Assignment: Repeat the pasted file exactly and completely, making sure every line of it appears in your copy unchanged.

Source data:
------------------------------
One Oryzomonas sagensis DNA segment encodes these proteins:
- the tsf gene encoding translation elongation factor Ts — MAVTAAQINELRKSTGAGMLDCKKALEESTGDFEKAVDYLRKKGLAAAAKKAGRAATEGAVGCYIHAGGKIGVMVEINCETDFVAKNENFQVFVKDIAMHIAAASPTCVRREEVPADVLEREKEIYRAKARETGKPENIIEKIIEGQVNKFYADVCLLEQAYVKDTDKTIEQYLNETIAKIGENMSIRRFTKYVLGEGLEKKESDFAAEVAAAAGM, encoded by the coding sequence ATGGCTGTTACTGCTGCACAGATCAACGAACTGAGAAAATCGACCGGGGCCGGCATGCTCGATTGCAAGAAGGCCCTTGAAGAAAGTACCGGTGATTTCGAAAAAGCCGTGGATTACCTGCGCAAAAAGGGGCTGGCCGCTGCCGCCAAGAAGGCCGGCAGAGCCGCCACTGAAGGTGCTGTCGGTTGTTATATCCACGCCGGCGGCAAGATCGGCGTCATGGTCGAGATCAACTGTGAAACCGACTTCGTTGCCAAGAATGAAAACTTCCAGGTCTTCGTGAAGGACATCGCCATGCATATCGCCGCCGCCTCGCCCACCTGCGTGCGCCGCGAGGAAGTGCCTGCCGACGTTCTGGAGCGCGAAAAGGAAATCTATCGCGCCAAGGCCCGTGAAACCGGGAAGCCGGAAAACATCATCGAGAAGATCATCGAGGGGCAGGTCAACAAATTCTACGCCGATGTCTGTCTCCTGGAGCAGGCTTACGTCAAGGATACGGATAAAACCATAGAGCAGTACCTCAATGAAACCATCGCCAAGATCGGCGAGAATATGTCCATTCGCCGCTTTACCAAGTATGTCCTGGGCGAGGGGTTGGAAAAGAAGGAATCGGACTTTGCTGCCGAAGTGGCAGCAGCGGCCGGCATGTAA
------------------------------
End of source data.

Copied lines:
One Oryzomonas sagensis DNA segment encodes these proteins:
- the tsf gene encoding translation elongation factor Ts — MAVTAAQINELRKSTGAGMLDCKKALEESTGDFEKAVDYLRKKGLAAAAKKAGRAATEGAVGCYIHAGGKIGVMVEINCETDFVAKNENFQVFVKDIAMHIAAASPTCVRREEVPADVLEREKEIYRAKARETGKPENIIEKIIEGQVNKFYADVCLLEQAYVKDTDKTIEQYLNETIAKIGENMSIRRFTKYVLGEGLEKKESDFAAEVAAAAGM, encoded by the coding sequence ATGGCTGTTACTGCTGCACAGATCAACGAACTGAGAAAATCGACCGGGGCCGGCATGCTCGATTGCAAGAAGGCCCTTGAAGAAAGTACCGGTGATTTCGAAAAAGCCGTGGATTACCTGCGCAAAAAGGGGCTGGCCGCTGCCGCCAAGAAGGCCGGCAGAGCCGCCACTGAAGGTGCTGTCGGTTGTTATATCCACGCCGGCGGCAAGATCGGCGTCATGGTCGAGATCAACTGTGAAACCGACTTCGTTGCCAAGAATGAAAACTTCCAGGTCTTCGTGAAGGACATCGCCATGCATATCGCCGCCGCCTCGCCCACCTGCGTGCGCCGCGAGGAAGTGCCTGCCGACGTTCTGGAGCGCGAAAAGGAAATCTATCGCGCCAAGGCCCGTGAAACCGGGAAGCCGGAAAACATCATCGAGAAGATCATCGAGGGGCAGGTCAACAAATTCTACGCCGATGTCTGTCTCCTGGAGCAGGCTTACGTCAAGGATACGGATAAAACCATAGAGCAGTACCTCAATGAAACCATCGCCAAGATCGGCGAGAATATGTCCATTCGCCGCTTTACCAAGTATGTCCTGGGCGAGGGGTTGGAAAAGAAGGAATCGGACTTTGCTGCCGAAGTGGCAGCAGCGGCCGGCATGTAA